Excerpt from: Social Explorer, U.S. Census Bureau; Census of Population and Housing, 1990: Summary Tape File 3 on CD-ROM [machine-readable data files] / prepared by the Bureau of the Census. Washington: The Bureau [producer and distributor], 1991.
 
Race
The data on race were derived from answers to questionnaire item 4, which was asked of all persons. The concept of race as used by the Census Bureau reflects self-identification; it does not denote any clear-cut scientific definition of biological stock. The data for race represent self-classification by people according to the race with which they most closely identify. Furthermore, it is recognized that the categories of the race item include both racial and national origin or socio-cultural groups.

During direct interviews conducted by enumerators, if a person could not provide a single response to the race question, he or she was asked to select, based on self-identification, the group which best described his or her racial identity. If a person could not provide a single race response, the race of the mother was used. If a single race response could not be provided for the person's mother, the first race reported by the person was used. In all cases where occupied housing units, households, or families are classified by race, the race of the householder was used.

The racial classification used by the Census Bureau generally adheres to the guidelines in Federal Statistical Directive No. 15, issued by the Office of Management and Budget, which provides standards on ethnic and racial categories for statistical reporting to be used by all Federal agencies. The racial categories used in the 1990 census data products are provided below.

Includes persons who indicated their race as "White" or reported entries such as Canadian, German, Italian, Lebanese, Near Easterner, Arab, or Polish.

Includes persons who indicated their race as "Black or Negro" or reported entries such as African American, Afro-American, Black Puerto Rican, Jamaican, Nigerian, West Indian, or Haitian.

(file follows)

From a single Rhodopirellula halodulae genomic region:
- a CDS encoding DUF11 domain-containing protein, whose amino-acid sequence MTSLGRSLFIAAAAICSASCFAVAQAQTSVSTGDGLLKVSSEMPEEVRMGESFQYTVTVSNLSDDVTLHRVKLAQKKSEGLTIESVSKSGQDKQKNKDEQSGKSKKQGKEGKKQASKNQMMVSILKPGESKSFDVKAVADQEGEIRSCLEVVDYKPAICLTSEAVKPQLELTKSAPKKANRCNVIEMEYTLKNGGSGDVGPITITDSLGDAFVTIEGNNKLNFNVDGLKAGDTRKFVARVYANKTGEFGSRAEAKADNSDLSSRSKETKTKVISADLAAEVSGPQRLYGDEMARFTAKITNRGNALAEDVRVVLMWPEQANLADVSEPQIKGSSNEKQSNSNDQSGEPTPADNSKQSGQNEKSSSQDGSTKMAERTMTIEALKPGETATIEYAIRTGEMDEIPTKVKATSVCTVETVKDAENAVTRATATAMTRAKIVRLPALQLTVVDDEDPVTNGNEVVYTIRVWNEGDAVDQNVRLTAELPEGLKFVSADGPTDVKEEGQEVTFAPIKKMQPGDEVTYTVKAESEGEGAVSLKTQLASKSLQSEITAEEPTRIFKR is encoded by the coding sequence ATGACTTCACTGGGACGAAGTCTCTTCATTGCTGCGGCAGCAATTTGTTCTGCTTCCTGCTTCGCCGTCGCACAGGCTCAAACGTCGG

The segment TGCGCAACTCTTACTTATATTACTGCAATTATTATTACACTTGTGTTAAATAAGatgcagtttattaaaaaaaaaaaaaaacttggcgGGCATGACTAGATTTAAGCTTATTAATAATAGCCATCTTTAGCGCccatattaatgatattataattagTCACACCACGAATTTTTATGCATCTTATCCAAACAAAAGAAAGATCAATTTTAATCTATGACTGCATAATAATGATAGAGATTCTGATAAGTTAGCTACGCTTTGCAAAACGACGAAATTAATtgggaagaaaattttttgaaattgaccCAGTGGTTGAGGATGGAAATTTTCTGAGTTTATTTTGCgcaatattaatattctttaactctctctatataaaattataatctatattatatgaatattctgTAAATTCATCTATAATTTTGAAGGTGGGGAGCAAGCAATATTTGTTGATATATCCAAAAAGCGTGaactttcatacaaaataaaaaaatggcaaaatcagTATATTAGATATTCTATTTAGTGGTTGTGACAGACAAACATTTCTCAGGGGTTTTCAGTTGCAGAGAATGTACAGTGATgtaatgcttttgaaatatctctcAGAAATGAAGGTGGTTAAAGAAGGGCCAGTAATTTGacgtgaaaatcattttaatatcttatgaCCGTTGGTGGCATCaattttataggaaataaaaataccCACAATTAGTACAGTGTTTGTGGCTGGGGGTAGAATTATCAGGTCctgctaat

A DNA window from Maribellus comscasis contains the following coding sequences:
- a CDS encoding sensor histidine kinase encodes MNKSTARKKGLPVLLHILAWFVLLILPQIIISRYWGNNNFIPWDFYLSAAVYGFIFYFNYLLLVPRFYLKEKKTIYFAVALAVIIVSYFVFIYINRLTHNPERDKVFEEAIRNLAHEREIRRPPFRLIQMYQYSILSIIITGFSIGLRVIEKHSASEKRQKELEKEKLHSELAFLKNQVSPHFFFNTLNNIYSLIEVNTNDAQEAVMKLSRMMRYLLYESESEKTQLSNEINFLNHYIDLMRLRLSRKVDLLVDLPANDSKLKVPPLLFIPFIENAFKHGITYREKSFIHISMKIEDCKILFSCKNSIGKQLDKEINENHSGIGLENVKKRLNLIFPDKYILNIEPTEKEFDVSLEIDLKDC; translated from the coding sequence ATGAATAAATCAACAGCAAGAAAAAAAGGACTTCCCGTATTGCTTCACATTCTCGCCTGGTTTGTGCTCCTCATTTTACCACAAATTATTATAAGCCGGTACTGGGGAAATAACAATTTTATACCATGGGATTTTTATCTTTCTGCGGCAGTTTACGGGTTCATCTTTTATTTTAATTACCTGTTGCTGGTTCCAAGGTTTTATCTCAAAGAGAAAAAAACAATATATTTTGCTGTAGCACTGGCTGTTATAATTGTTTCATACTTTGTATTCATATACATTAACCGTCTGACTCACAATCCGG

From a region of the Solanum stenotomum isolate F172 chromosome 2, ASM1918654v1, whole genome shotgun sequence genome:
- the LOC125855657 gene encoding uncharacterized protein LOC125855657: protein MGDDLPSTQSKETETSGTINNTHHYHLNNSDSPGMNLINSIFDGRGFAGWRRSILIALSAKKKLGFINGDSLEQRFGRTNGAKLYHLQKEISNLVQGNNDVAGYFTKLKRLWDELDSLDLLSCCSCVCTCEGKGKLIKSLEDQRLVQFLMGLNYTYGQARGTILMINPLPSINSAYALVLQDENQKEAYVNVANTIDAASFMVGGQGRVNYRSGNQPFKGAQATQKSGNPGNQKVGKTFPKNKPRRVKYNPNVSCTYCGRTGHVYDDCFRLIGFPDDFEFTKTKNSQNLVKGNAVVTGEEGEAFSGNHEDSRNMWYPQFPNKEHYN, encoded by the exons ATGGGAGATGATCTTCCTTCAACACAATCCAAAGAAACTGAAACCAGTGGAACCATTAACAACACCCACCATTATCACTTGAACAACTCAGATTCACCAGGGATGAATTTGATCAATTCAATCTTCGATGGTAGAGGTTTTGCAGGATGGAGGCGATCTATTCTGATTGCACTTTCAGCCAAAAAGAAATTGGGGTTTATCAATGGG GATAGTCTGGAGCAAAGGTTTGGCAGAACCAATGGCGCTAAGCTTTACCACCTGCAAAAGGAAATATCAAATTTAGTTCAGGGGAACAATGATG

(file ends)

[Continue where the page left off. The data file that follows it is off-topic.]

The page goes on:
American Indian, Eskimo, or Aleut
Includes persons who classified themselves as such in one of the specific race categories identified below.

American Indian
Includes persons who indicated their race as "American Indian," entered the name of an Indian tribe, or reported such entries as Canadian Indian, French-American Indian, or Spanish-American Indian.

American Indian Tribe
Persons who identified themselves as American Indian were asked to report their enrolled or principal tribe. Therefore, tribal data in tabulations reflect the written tribal entries reported on the questionnaires. Some of the entries (for example, Iroquois, Sioux, Colorado River, and Flathead) represent nations or reservations.
The information on tribe is based on self-identification and therefore does not reflect any designation of Federally- or State-recognized tribe. Information on American Indian tribes is presented in summary tape files and special data products. The information is derived from the American Indian Detailed Tribal Classification List for the 1990 census. The classification list represents all tribes, bands, and clans that had a specified number of American Indians reported on the census questionnaire.